When I was 7 years old, my dad gave me his old point-and-shoot camera, a boxy, black rectangle that held the power to capture memories and freeze them forever. It wasn’t fancy or g
As a kid, I felt so grown up having my own camera. I still remember my Memere assigning jobs to my cousins and me at one of our family reunions, and I was given the important title of “Official Reunion Photographer.” She bestowed a disposable Kodak camera upon me and told me that my mission was to capture those fun “behind the scenes” pictures… my first venture into lifestyle photography.
My senior year of high school, I got my first digital camera for Christmas. I remember the thrill of holding the box in my hands, feeling like a whole new world of possibilities was opening to me: I could see each photo immediately on the screen after taking it! I could take as many photos as I wanted! (At least, as many as my SD card could hold. 😉) And, oh… the creative shooting options: black and white, sepia, macro… they made my teenage heart go pitter-patter. It was love a first shutter-click.
That little camera served me well for years, and I learned so many things about photography from our time together. It was also the camera that made me completely fall in love with photography…
One summer afternoon, when my family was staying in Hancock, MA, I ventured out to an old cemetery down the road to take pictures. (I liked being *artsy* 😊). As I walked down the road, my shoes crunching on the gravel, I heard a bee buzzing in a patch of wildflowers. I stopped to watch it for a few minutes, and then I wondered… could I get a picture of it?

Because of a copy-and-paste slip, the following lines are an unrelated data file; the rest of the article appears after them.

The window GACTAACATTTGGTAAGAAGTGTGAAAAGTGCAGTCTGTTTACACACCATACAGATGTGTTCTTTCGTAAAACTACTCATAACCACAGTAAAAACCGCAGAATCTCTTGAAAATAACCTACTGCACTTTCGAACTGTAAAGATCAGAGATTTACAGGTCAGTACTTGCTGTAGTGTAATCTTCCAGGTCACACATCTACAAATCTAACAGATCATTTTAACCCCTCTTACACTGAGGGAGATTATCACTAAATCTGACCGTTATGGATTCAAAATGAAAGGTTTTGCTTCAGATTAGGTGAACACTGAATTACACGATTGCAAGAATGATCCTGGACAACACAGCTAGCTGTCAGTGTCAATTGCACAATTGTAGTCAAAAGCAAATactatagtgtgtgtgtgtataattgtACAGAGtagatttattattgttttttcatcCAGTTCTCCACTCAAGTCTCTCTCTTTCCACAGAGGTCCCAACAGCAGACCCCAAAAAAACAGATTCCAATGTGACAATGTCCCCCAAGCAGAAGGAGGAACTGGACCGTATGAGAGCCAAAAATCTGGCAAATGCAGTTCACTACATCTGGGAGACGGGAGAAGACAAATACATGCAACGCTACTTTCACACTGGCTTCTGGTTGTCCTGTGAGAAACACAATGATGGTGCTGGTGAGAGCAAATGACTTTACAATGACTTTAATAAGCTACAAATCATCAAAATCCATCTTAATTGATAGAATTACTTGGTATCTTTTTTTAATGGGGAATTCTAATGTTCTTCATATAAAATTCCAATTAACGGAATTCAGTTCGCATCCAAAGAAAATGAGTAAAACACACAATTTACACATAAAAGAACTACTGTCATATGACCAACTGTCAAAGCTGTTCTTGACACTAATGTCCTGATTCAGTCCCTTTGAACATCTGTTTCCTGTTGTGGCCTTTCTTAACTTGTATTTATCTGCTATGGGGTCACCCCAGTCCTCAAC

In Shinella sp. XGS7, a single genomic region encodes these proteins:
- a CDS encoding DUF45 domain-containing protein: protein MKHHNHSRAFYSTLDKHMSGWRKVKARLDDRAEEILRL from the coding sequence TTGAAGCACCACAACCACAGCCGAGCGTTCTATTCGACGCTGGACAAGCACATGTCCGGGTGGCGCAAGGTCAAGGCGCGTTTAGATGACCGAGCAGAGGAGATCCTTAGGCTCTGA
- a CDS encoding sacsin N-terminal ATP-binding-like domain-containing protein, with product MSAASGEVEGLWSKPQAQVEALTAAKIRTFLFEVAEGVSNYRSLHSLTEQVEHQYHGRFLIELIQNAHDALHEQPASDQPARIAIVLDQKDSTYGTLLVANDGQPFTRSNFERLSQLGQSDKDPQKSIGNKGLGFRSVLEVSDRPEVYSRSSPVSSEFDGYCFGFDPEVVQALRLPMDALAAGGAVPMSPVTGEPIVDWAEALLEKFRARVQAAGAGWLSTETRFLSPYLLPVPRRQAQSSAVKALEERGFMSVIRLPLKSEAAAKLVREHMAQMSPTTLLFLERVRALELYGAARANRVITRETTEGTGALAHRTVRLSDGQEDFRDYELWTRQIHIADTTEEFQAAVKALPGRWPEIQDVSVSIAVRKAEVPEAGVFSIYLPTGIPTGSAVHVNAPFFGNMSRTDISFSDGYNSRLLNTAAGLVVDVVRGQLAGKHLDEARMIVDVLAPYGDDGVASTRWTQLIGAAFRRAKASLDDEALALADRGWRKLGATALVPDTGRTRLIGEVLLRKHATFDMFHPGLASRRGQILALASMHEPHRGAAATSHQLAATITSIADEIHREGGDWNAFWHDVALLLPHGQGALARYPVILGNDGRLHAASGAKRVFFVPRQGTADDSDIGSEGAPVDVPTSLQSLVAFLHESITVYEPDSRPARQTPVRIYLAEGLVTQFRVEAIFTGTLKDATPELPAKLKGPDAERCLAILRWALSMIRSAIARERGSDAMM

I clicked the dial to the macro setting and squatted down so my insect subject was at eye level. Slowly, I inched my camera as close as I dared to the bee, then held my breath as I pressed the shutter button down halfway. Click. Click. Click.
I checked the postage stamp-sized LCD screen, and it looked like I’d gotten a decent shot, so I didn’t push my luck and continue to test the bee’s tolerance for my intrusion.
When I arrived back at the house after my little excursion, I fired up my laptop to transfer the photos from my card. As I clicked through the photos, I stopped when I got to the one of the bee. I’m fairly certain that I audibly gasped. Was it possible? Could I have taken this photo?!?
It looked like something you would see in a nature magazine: a bee perched on top of a bright yellow wildflower, its wings still and translucent, its head bent in concentration as its tongue dipped into the center of one of the flowers, the background blurred beautifully to bring the attention to the subject. This was my photo! I really had done it!
I think you probably could have seen the pride radiating from as I ran upstairs with my laptop to share it with my family. That moment of pride, that perfect photo that happened because I took a risk… it was the crowning achievement of my amateur photography career, and it encouraged me to continue trying new things and stretching myself creatively.
Even to this day, I still feel that same overwhelming sense of awe when I look at that photo, and I honestly believe that it captures the moment that I fell head over heels in love with photography.
Part I – What I Learned about Photography from My First Point and Shoot Camera
Part II – What I Learned about Storytelling through Photography on My First Trip Abroad
Part III – What My Photography Journey has Taught Me about Perfectionism and Taking Risks
Part IV – The (Last) Last Day of School